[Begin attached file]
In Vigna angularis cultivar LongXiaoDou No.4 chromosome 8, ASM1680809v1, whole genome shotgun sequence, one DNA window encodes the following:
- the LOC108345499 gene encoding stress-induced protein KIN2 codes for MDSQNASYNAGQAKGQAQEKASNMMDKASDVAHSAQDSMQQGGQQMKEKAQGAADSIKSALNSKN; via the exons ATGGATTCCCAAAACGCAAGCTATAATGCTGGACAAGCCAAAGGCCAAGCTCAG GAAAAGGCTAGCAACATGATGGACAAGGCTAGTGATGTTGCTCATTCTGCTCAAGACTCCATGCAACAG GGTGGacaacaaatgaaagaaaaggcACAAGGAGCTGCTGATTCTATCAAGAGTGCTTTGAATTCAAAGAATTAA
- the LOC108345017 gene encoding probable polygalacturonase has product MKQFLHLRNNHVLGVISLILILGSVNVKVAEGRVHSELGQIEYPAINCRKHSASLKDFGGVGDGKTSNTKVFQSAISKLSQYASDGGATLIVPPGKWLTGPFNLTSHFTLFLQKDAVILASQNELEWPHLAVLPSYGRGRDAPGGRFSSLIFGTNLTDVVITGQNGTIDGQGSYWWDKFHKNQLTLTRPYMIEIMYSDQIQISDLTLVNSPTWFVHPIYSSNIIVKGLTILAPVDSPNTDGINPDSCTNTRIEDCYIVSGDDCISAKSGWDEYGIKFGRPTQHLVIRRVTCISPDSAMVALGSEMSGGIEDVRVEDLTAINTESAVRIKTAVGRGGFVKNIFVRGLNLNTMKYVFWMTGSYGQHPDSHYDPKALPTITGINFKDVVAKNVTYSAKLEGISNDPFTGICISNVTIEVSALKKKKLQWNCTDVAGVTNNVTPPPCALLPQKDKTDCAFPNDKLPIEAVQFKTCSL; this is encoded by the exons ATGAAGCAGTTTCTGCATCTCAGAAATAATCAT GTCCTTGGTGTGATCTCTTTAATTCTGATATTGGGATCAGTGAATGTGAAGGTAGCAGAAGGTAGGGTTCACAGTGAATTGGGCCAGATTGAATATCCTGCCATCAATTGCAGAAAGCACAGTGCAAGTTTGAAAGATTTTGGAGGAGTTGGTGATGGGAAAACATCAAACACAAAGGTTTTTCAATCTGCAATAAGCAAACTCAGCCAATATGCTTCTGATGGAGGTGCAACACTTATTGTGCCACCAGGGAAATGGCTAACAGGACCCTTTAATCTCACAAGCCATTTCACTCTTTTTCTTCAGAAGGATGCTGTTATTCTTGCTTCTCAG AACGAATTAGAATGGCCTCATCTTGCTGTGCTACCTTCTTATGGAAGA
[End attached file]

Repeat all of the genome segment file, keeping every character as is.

In Vigna angularis cultivar LongXiaoDou No.4 chromosome 8, ASM1680809v1, whole genome shotgun sequence, one DNA window encodes the following:
- the LOC108345499 gene encoding stress-induced protein KIN2 codes for MDSQNASYNAGQAKGQAQEKASNMMDKASDVAHSAQDSMQQGGQQMKEKAQGAADSIKSALNSKN; via the exons ATGGATTCCCAAAACGCAAGCTATAATGCTGGACAAGCCAAAGGCCAAGCTCAG GAAAAGGCTAGCAACATGATGGACAAGGCTAGTGATGTTGCTCATTCTGCTCAAGACTCCATGCAACAG GGTGGacaacaaatgaaagaaaaggcACAAGGAGCTGCTGATTCTATCAAGAGTGCTTTGAATTCAAAGAATTAA
- the LOC108345017 gene encoding probable polygalacturonase has product MKQFLHLRNNHVLGVISLILILGSVNVKVAEGRVHSELGQIEYPAINCRKHSASLKDFGGVGDGKTSNTKVFQSAISKLSQYASDGGATLIVPPGKWLTGPFNLTSHFTLFLQKDAVILASQNELEWPHLAVLPSYGRGRDAPGGRFSSLIFGTNLTDVVITGQNGTIDGQGSYWWDKFHKNQLTLTRPYMIEIMYSDQIQISDLTLVNSPTWFVHPIYSSNIIVKGLTILAPVDSPNTDGINPDSCTNTRIEDCYIVSGDDCISAKSGWDEYGIKFGRPTQHLVIRRVTCISPDSAMVALGSEMSGGIEDVRVEDLTAINTESAVRIKTAVGRGGFVKNIFVRGLNLNTMKYVFWMTGSYGQHPDSHYDPKALPTITGINFKDVVAKNVTYSAKLEGISNDPFTGICISNVTIEVSALKKKKLQWNCTDVAGVTNNVTPPPCALLPQKDKTDCAFPNDKLPIEAVQFKTCSL; this is encoded by the exons ATGAAGCAGTTTCTGCATCTCAGAAATAATCAT GTCCTTGGTGTGATCTCTTTAATTCTGATATTGGGATCAGTGAATGTGAAGGTAGCAGAAGGTAGGGTTCACAGTGAATTGGGCCAGATTGAATATCCTGCCATCAATTGCAGAAAGCACAGTGCAAGTTTGAAAGATTTTGGAGGAGTTGGTGATGGGAAAACATCAAACACAAAGGTTTTTCAATCTGCAATAAGCAAACTCAGCCAATATGCTTCTGATGGAGGTGCAACACTTATTGTGCCACCAGGGAAATGGCTAACAGGACCCTTTAATCTCACAAGCCATTTCACTCTTTTTCTTCAGAAGGATGCTGTTATTCTTGCTTCTCAG AACGAATTAGAATGGCCTCATCTTGCTGTGCTACCTTCTTATGGAAGA